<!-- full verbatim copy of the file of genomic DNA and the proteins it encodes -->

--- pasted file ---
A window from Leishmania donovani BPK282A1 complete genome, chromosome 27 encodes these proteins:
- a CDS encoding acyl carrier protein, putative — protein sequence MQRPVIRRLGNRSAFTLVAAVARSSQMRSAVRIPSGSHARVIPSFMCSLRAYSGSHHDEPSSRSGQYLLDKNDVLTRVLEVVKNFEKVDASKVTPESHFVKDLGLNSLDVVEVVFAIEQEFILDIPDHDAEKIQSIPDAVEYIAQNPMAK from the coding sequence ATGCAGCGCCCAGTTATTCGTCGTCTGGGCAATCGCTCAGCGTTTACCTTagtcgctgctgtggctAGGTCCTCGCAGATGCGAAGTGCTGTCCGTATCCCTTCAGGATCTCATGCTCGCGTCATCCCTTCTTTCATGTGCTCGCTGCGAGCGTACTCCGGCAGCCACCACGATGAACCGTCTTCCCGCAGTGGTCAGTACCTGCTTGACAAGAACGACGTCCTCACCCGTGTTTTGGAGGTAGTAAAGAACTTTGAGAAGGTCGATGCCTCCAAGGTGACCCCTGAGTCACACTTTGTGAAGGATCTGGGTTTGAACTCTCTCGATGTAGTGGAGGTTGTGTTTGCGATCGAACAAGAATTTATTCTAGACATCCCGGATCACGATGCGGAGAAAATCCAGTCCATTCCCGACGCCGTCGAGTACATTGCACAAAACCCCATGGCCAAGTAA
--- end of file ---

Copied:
A window from Leishmania donovani BPK282A1 complete genome, chromosome 27 encodes these proteins:
- a CDS encoding acyl carrier protein, putative — protein sequence MQRPVIRRLGNRSAFTLVAAVARSSQMRSAVRIPSGSHARVIPSFMCSLRAYSGSHHDEPSSRSGQYLLDKNDVLTRVLEVVKNFEKVDASKVTPESHFVKDLGLNSLDVVEVVFAIEQEFILDIPDHDAEKIQSIPDAVEYIAQNPMAK from the coding sequence ATGCAGCGCCCAGTTATTCGTCGTCTGGGCAATCGCTCAGCGTTTACCTTagtcgctgctgtggctAGGTCCTCGCAGATGCGAAGTGCTGTCCGTATCCCTTCAGGATCTCATGCTCGCGTCATCCCTTCTTTCATGTGCTCGCTGCGAGCGTACTCCGGCAGCCACCACGATGAACCGTCTTCCCGCAGTGGTCAGTACCTGCTTGACAAGAACGACGTCCTCACCCGTGTTTTGGAGGTAGTAAAGAACTTTGAGAAGGTCGATGCCTCCAAGGTGACCCCTGAGTCACACTTTGTGAAGGATCTGGGTTTGAACTCTCTCGATGTAGTGGAGGTTGTGTTTGCGATCGAACAAGAATTTATTCTAGACATCCCGGATCACGATGCGGAGAAAATCCAGTCCATTCCCGACGCCGTCGAGTACATTGCACAAAACCCCATGGCCAAGTAA